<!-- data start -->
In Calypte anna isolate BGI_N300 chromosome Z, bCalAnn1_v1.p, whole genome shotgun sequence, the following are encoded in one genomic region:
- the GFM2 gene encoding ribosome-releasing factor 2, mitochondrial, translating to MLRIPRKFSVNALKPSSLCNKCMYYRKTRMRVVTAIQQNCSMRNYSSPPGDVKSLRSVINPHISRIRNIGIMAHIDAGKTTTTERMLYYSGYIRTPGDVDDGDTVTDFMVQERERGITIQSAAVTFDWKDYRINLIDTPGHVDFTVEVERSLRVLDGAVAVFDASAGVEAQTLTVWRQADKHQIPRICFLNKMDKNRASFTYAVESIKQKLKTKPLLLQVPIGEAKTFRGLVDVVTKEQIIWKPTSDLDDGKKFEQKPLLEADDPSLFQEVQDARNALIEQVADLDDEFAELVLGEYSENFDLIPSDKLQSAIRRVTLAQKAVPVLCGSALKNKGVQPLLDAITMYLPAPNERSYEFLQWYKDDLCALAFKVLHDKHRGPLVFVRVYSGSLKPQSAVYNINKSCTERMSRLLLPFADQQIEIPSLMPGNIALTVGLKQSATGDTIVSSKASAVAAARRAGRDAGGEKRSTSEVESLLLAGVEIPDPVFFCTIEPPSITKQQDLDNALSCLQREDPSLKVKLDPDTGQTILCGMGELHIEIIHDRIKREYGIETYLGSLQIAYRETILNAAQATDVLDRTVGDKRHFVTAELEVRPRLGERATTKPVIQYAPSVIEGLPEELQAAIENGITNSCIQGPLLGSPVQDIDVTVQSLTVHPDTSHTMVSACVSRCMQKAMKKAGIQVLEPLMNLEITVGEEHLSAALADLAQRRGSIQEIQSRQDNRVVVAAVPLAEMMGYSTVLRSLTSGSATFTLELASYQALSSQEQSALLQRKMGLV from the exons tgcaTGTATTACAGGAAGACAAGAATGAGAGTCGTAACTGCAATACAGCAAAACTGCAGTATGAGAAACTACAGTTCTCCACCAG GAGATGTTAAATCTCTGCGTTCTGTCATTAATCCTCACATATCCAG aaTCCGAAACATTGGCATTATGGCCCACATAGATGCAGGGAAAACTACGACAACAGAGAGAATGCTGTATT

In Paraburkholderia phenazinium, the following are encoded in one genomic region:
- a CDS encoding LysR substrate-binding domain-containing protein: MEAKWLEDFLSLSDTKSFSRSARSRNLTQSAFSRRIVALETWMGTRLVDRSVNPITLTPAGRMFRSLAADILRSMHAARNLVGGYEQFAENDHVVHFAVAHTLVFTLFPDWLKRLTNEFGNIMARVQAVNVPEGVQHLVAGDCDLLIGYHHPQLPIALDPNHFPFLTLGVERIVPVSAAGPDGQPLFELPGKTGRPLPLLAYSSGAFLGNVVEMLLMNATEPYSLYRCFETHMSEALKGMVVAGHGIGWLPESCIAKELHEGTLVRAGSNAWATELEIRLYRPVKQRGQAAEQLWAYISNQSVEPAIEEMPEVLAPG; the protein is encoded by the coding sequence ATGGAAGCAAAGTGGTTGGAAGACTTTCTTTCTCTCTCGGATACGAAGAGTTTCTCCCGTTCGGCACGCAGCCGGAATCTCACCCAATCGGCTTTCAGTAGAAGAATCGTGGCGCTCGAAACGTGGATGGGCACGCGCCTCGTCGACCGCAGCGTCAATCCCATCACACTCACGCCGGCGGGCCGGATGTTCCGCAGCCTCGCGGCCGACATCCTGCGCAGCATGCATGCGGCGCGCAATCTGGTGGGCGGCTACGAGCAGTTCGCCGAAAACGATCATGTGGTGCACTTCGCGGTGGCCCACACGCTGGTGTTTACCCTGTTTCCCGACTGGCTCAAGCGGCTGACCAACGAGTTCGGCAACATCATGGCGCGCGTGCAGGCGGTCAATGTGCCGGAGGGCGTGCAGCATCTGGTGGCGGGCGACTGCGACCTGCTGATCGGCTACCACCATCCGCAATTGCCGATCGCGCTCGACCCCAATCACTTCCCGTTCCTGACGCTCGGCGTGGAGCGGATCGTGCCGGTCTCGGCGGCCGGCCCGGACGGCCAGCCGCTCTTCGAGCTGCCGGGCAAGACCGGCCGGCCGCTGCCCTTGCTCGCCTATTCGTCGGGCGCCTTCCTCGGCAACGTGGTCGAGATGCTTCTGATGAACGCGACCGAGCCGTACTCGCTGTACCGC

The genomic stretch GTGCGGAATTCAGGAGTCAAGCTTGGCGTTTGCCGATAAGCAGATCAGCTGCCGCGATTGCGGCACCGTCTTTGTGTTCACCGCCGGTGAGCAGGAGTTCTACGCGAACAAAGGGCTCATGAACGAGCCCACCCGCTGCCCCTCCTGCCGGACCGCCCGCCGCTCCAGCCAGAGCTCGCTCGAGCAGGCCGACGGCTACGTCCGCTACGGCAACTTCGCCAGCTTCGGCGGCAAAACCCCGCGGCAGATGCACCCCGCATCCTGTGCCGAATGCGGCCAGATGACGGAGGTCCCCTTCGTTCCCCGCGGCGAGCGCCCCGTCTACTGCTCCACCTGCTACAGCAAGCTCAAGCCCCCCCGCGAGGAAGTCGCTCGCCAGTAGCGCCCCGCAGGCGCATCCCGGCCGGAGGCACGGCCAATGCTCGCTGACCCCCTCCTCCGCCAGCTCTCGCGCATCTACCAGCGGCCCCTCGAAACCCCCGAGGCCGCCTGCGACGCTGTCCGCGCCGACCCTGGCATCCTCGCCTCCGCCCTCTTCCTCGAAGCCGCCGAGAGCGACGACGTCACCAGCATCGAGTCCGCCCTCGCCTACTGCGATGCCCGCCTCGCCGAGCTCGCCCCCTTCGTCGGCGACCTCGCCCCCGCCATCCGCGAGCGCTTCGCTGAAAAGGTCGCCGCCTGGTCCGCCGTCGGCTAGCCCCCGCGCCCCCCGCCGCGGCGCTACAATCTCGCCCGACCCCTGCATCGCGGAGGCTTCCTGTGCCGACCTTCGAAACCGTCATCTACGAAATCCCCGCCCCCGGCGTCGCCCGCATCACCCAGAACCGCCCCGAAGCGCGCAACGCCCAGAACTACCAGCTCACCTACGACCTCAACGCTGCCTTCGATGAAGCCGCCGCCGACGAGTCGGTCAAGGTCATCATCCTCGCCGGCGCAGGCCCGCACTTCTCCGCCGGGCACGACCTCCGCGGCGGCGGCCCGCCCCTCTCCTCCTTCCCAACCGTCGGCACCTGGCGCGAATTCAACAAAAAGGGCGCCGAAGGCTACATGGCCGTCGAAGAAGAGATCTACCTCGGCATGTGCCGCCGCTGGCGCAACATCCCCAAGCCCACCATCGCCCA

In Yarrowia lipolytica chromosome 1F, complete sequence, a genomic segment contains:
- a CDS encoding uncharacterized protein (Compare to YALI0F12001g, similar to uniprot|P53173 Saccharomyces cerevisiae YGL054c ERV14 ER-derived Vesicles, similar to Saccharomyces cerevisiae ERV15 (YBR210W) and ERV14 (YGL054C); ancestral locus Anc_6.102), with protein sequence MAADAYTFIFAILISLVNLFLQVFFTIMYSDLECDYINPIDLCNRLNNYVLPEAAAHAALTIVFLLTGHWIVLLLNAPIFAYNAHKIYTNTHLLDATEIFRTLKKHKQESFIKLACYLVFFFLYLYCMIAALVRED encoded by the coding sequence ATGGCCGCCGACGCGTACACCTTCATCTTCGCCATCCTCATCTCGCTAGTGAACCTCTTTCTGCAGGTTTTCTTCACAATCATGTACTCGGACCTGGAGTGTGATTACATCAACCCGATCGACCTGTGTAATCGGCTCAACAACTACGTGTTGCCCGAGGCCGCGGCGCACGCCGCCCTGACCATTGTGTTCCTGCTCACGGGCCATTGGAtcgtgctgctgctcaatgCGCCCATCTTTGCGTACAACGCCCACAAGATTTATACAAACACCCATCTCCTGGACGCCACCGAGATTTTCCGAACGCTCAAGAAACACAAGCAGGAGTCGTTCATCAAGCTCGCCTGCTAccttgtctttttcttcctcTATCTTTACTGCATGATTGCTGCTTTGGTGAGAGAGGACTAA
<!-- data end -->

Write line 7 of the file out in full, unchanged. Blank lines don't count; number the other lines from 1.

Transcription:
- a CDS encoding uncharacterized protein (Compare to YALI0F12001g, similar to uniprot|P53173 Saccharomyces cerevisiae YGL054c ERV14 ER-derived Vesicles, similar to Saccharomyces cerevisiae ERV15 (YBR210W) and ERV14 (YGL054C); ancestral locus Anc_6.102), with protein sequence MAADAYTFIFAILISLVNLFLQVFFTIMYSDLECDYINPIDLCNRLNNYVLPEAAAHAALTIVFLLTGHWIVLLLNAPIFAYNAHKIYTNTHLLDATEIFRTLKKHKQESFIKLACYLVFFFLYLYCMIAALVRED encoded by the coding sequence ATGGCCGCCGACGCGTACACCTTCATCTTCGCCATCCTCATCTCGCTAGTGAACCTCTTTCTGCAGGTTTTCTTCACAATCATGTACTCGGACCTGGAGTGTGATTACATCAACCCGATCGACCTGTGTAATCGGCTCAACAACTACGTGTTGCCCGAGGCCGCGGCGCACGCCGCCCTGACCATTGTGTTCCTGCTCACGGGCCATTGGAtcgtgctgctgctcaatgCGCCCATCTTTGCGTACAACGCCCACAAGATTTATACAAACACCCATCTCCTGGACGCCACCGAGATTTTCCGAACGCTCAAGAAACACAAGCAGGAGTCGTTCATCAAGCTCGCCTGCTAccttgtctttttcttcctcTATCTTTACTGCATGATTGCTGCTTTGGTGAGAGAGGACTAA